My parents didn't say much. In the Black community, many of us are taught that “Black Don’t Crack” and that skin cancer is something that only white people get. But in actuality, just because you're a person of color doesn’t mean you’re immune to sun damage. Melanin doesn't offer much protection. Most darker-skinned folks only have an SPF of 5 from their natural melanin — which does essentially nothing to protect skin.
Bob Marley learned this the hard way after untreated melanoma killed him within a year.
And yet, after that disastrous Bahamas moment, I still didn’t learn my lesson from that experience. I’ve been tanning outdoors ever since with little sunblock. Every summer, I go out to the beach on the first super-sunny day. Nowadays I do wear sunblock, but the SPF is never as high as I know it should be. I don’t even use an umbrella — it’s just me on a towel, baking and flipping like I don’t know any better.
How can I willfully do something so dangerous?
I don’t smoke cigarettes. I try to eat right and exercise. I don’t even drink alcohol. But I lay out in the sun all summer long? Now my 10-year-old daughter is starting to internalize the idea that tanning makes you more beautiful. I’ve done that to her so I’m now committed to accepting my skin color and attempting to be more cautious about sun exposure.
So I set out to educate myself and I found out some pretty scary stuff. If you’re skin shows any sign of a tan, that’s actually sun damage. There is no such thing as a safe tan! Indoor tanning is just as problematic, maybe worse. It’s designed to give you high levels of dangerous UV rays in a short amount of time and you can still get burned. According to the CDC, the earlier you begin tanning, the more likely you are to get melanoma, the most serious form of skin cancer.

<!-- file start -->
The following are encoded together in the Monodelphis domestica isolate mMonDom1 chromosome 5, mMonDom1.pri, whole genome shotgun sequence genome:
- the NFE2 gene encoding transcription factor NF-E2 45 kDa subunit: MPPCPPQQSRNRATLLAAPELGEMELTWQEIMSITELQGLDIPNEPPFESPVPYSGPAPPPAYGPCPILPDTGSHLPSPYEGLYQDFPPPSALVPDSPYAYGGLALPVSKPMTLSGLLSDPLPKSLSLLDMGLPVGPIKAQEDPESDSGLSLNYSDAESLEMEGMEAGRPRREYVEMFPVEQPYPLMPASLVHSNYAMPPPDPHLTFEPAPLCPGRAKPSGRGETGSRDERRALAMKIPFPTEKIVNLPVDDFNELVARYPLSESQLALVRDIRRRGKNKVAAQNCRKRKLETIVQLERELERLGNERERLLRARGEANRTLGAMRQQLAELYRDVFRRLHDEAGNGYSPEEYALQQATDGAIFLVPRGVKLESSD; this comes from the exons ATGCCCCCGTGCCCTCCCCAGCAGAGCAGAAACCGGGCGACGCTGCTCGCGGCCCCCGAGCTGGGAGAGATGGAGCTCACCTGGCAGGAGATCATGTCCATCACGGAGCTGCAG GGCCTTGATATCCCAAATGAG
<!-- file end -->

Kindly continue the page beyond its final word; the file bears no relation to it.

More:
Summer is now upon us. So no matter where you are on the skin color spectrum, it’s time to get it together. That means a beach umbrella and wide-brimmed hat when you’ll be in direct sunlight.
That means sunblock SPF of at least 30 (the CDC says anything higher than 50 is unnecessary), and that it needs to be applied every two hours. Even when you’re not on the beach, your daily regimen when you’re headed to work must include sunblock in your moisturizer.
Frank Ocean's mom, Katonya Breaux, has got a line specifically for Black skin, since it actually does have some pretty special requirements. Check out Unsun Comestics for products that will be helpful because staying educated and protected is half the battle.
1 in five Americans will be diagnosed with skin cancer in their lifetime. 10,000 will die this year. While it’s true that Black folks are less likely to be diagnosed with skin cancer, we’re more likely to die from it — usually because we don’t find it in time. Yup, I'm going to bring up Mr. Marley again because skin cancer is what killed him. Marley knew but that’s neither here nor there. Skin cancer is almost always preventable and we all need to act like it. We love to say that Black don’t crack because we tend to age beautifully. But Black does crack. We need to make sure we’re doing everything to protect it.
(Photo: Arun Nevader/FilmMagic)